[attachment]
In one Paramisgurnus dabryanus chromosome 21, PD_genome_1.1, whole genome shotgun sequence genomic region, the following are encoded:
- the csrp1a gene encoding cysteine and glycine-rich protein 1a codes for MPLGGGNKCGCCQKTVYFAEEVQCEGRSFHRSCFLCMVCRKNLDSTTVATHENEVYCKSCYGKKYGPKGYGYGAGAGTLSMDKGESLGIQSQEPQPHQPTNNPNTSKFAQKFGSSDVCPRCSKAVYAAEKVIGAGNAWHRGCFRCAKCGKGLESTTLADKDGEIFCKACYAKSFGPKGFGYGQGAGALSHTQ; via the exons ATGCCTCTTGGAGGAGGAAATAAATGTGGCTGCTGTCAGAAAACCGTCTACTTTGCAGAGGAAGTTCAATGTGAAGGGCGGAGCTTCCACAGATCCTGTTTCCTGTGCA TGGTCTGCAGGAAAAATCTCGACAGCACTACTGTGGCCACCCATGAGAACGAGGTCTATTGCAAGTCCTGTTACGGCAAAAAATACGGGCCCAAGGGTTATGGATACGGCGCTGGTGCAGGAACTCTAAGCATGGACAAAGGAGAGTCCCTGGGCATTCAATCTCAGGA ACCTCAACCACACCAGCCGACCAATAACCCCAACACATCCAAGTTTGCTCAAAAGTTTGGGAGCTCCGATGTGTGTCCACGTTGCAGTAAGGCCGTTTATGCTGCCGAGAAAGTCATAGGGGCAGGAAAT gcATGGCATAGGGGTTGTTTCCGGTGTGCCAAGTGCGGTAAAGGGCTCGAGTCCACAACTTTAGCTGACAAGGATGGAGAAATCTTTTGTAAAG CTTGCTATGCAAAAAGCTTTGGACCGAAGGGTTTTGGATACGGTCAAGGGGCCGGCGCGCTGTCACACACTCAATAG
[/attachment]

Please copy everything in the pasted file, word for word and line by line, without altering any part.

In one Paramisgurnus dabryanus chromosome 21, PD_genome_1.1, whole genome shotgun sequence genomic region, the following are encoded:
- the csrp1a gene encoding cysteine and glycine-rich protein 1a codes for MPLGGGNKCGCCQKTVYFAEEVQCEGRSFHRSCFLCMVCRKNLDSTTVATHENEVYCKSCYGKKYGPKGYGYGAGAGTLSMDKGESLGIQSQEPQPHQPTNNPNTSKFAQKFGSSDVCPRCSKAVYAAEKVIGAGNAWHRGCFRCAKCGKGLESTTLADKDGEIFCKACYAKSFGPKGFGYGQGAGALSHTQ; via the exons ATGCCTCTTGGAGGAGGAAATAAATGTGGCTGCTGTCAGAAAACCGTCTACTTTGCAGAGGAAGTTCAATGTGAAGGGCGGAGCTTCCACAGATCCTGTTTCCTGTGCA TGGTCTGCAGGAAAAATCTCGACAGCACTACTGTGGCCACCCATGAGAACGAGGTCTATTGCAAGTCCTGTTACGGCAAAAAATACGGGCCCAAGGGTTATGGATACGGCGCTGGTGCAGGAACTCTAAGCATGGACAAAGGAGAGTCCCTGGGCATTCAATCTCAGGA ACCTCAACCACACCAGCCGACCAATAACCCCAACACATCCAAGTTTGCTCAAAAGTTTGGGAGCTCCGATGTGTGTCCACGTTGCAGTAAGGCCGTTTATGCTGCCGAGAAAGTCATAGGGGCAGGAAAT gcATGGCATAGGGGTTGTTTCCGGTGTGCCAAGTGCGGTAAAGGGCTCGAGTCCACAACTTTAGCTGACAAGGATGGAGAAATCTTTTGTAAAG CTTGCTATGCAAAAAGCTTTGGACCGAAGGGTTTTGGATACGGTCAAGGGGCCGGCGCGCTGTCACACACTCAATAG